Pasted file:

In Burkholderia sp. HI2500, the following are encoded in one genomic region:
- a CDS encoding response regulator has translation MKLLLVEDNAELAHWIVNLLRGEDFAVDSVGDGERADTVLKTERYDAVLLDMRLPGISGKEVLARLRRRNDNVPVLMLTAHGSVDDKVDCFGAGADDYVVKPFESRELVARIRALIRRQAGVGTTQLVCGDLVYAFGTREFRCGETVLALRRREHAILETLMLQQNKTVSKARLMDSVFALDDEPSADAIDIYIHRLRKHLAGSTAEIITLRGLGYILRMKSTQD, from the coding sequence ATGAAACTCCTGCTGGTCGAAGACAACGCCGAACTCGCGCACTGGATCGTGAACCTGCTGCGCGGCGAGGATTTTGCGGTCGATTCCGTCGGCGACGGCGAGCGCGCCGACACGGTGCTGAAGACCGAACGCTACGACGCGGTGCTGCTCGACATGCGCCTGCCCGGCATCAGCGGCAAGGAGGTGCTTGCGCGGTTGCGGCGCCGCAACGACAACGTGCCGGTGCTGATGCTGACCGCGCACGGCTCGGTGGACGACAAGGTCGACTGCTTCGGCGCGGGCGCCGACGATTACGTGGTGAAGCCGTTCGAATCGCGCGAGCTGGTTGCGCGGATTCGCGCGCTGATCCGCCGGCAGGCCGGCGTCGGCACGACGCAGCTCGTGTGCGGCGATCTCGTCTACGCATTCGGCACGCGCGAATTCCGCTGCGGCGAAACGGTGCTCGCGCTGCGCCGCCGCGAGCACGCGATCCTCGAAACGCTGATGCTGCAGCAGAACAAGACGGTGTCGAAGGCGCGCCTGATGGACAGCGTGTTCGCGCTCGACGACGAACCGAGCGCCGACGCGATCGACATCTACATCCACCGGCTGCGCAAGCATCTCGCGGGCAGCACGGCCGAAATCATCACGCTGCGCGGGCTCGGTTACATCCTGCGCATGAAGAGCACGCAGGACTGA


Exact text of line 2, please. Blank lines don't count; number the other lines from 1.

- a CDS encoding response regulator has translation MKLLLVEDNAELAHWIVNLLRGEDFAVDSVGDGERADTVLKTERYDAVLLDMRLPGISGKEVLARLRRRNDNVPVLMLTAHGSVDDKVDCFGAGADDYVVKPFESRELVARIRALIRRQAGVGTTQLVCGDLVYAFGTREFRCGETVLALRRREHAILETLMLQQNKTVSKARLMDSVFALDDEPSADAIDIYIHRLRKHLAGSTAEIITLRGLGYILRMKSTQD, from the coding sequence ATGAAACTCCTGCTGGTCGAAGACAACGCCGAACTCGCGCACTGGATCGTGAACCTGCTGCGCGGCGAGGATTTTGCGGTCGATTCCGTCGGCGACGGCGAGCGCGCCGACACGGTGCTGAAGACCGAACGCTACGACGCGGTGCTGCTCGACATGCGCCTGCCCGGCATCAGCGGCAAGGAGGTGCTTGCGCGGTTGCGGCGCCGCAACGACAACGTGCCGGTGCTGATGCTGACCGCGCACGGCTCGGTGGACGACAAGGTCGACTGCTTCGGCGCGGGCGCCGACGATTACGTGGTGAAGCCGTTCGAATCGCGCGAGCTGGTTGCGCGGATTCGCGCGCTGATCCGCCGGCAGGCCGGCGTCGGCACGACGCAGCTCGTGTGCGGCGATCTCGTCTACGCATTCGGCACGCGCGAATTCCGCTGCGGCGAAACGGTGCTCGCGCTGCGCCGCCGCGAGCACGCGATCCTCGAAACGCTGATGCTGCAGCAGAACAAGACGGTGTCGAAGGCGCGCCTGATGGACAGCGTGTTCGCGCTCGACGACGAACCGAGCGCCGACGCGATCGACATCTACATCCACCGGCTGCGCAAGCATCTCGCGGGCAGCACGGCCGAAATCATCACGCTGCGCGGGCTCGGTTACATCCTGCGCATGAAGAGCACGCAGGACTGA